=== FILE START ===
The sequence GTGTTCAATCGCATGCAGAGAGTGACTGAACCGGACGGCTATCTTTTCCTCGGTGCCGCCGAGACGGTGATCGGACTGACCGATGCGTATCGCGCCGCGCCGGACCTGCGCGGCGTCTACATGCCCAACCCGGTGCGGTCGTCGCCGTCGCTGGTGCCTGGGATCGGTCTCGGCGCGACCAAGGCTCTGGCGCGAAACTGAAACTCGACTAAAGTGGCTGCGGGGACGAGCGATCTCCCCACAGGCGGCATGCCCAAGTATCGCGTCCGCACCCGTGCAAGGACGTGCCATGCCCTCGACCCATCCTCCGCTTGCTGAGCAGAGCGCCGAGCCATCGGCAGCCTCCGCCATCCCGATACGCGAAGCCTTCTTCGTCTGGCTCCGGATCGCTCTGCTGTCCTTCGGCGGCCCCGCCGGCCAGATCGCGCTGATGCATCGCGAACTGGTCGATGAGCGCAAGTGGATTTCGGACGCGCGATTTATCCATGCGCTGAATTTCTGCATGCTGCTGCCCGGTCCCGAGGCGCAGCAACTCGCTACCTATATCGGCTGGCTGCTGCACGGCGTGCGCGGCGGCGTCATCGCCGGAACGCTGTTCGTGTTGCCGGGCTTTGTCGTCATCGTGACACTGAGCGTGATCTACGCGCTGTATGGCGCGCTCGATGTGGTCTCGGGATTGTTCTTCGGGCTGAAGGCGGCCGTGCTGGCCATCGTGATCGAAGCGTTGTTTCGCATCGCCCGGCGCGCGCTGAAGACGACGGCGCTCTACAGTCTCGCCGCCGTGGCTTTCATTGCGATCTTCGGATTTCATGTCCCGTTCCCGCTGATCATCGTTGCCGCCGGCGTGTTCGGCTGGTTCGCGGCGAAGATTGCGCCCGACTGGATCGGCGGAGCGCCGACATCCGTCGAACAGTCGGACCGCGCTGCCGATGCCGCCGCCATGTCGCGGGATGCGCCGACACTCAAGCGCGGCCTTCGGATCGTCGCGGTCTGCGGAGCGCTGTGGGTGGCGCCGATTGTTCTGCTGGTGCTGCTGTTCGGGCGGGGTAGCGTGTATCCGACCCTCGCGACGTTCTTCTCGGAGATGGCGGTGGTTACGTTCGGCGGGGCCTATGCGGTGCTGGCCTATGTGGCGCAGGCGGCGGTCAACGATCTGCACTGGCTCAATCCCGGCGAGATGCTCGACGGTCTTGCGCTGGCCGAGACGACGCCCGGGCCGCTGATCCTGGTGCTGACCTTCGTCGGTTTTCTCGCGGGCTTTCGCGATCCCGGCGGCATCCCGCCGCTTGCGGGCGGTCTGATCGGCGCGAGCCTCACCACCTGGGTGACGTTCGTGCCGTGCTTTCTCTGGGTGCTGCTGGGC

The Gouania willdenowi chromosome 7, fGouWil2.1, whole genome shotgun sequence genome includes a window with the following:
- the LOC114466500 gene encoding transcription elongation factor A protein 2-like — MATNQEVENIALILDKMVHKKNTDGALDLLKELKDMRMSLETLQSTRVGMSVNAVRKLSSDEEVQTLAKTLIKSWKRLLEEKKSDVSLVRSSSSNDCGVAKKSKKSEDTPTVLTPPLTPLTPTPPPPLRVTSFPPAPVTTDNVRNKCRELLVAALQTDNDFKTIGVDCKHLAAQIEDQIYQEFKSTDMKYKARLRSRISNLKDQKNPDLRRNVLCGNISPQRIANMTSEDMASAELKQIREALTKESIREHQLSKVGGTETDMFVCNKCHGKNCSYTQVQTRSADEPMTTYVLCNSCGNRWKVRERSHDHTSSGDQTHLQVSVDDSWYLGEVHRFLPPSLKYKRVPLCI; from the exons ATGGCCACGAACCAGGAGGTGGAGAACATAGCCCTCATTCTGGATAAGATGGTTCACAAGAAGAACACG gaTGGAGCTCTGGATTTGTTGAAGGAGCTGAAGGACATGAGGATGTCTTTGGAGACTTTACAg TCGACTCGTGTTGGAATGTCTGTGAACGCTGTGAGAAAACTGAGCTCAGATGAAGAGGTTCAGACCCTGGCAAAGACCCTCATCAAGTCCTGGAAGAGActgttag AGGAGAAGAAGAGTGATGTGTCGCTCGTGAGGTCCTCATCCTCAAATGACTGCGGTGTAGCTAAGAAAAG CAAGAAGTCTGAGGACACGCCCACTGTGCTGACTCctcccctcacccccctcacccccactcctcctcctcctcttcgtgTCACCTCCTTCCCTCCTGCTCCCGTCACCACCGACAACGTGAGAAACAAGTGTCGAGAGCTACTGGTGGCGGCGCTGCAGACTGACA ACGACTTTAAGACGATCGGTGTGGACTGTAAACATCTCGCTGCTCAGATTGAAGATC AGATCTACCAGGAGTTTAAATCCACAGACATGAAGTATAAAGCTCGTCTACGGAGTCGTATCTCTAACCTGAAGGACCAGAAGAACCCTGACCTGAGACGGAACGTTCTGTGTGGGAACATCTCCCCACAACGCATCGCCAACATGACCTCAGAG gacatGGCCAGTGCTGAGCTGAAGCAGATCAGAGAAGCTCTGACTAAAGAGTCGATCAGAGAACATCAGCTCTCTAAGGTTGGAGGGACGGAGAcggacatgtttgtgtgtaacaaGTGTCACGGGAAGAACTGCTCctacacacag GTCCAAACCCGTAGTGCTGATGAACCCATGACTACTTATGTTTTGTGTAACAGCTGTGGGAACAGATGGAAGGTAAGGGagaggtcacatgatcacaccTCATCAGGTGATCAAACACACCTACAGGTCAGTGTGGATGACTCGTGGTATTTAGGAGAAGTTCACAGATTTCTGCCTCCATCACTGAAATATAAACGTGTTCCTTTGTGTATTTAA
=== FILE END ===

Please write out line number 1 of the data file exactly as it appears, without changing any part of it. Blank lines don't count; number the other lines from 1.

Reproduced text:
The sequence GTGTTCAATCGCATGCAGAGAGTGACTGAACCGGACGGCTATCTTTTCCTCGGTGCCGCCGAGACGGTGATCGGACTGACCGATGCGTATCGCGCCGCGCCGGACCTGCGCGGCGTCTACATGCCCAACCCGGTGCGGTCGTCGCCGTCGCTGGTGCCTGGGATCGGTCTCGGCGCGACCAAGGCTCTGGCGCGAAACTGAAACTCGACTAAAGTGGCTGCGGGGACGAGCGATCTCCCCACAGGCGGCATGCCCAAGTATCGCGTCCGCACCCGTGCAAGGACGTGCCATGCCCTCGACCCATCCTCCGCTTGCTGAGCAGAGCGCCGAGCCATCGGCAGCCTCCGCCATCCCGATACGCGAAGCCTTCTTCGTCTGGCTCCGGATCGCTCTGCTGTCCTTCGGCGGCCCCGCCGGCCAGATCGCGCTGATGCATCGCGAACTGGTCGATGAGCGCAAGTGGATTTCGGACGCGCGATTTATCCATGCGCTGAATTTCTGCATGCTGCTGCCCGGTCCCGAGGCGCAGCAACTCGCTACCTATATCGGCTGGCTGCTGCACGGCGTGCGCGGCGGCGTCATCGCCGGAACGCTGTTCGTGTTGCCGGGCTTTGTCGTCATCGTGACACTGAGCGTGATCTACGCGCTGTATGGCGCGCTCGATGTGGTCTCGGGATTGTTCTTCGGGCTGAAGGCGGCCGTGCTGGCCATCGTGATCGAAGCGTTGTTTCGCATCGCCCGGCGCGCGCTGAAGACGACGGCGCTCTACAGTCTCGCCGCCGTGGCTTTCATTGCGATCTTCGGATTTCATGTCCCGTTCCCGCTGATCATCGTTGCCGCCGGCGTGTTCGGCTGGTTCGCGGCGAAGATTGCGCCCGACTGGATCGGCGGAGCGCCGACATCCGTCGAACAGTCGGACCGCGCTGCCGATGCCGCCGCCATGTCGCGGGATGCGCCGACACTCAAGCGCGGCCTTCGGATCGTCGCGGTCTGCGGAGCGCTGTGGGTGGCGCCGATTGTTCTGCTGGTGCTGCTGTTCGGGCGGGGTAGCGTGTATCCGACCCTCGCGACGTTCTTCTCGGAGATGGCGGTGGTTACGTTCGGCGGGGCCTATGCGGTGCTGGCCTATGTGGCGCAGGCGGCGGTCAACGATCTGCACTGGCTCAATCCCGGCGAGATGCTCGACGGTCTTGCGCTGGCCGAGACGACGCCCGGGCCGCTGATCCTGGTGCTGACCTTCGTCGGTTTTCTCGCGGGCTTTCGCGATCCCGGCGGCATCCCGCCGCTTGCGGGCGGTCTGATCGGCGCGAGCCTCACCACCTGGGTGACGTTCGTGCCGTGCTTTCTCTGGGTGCTGCTGGGC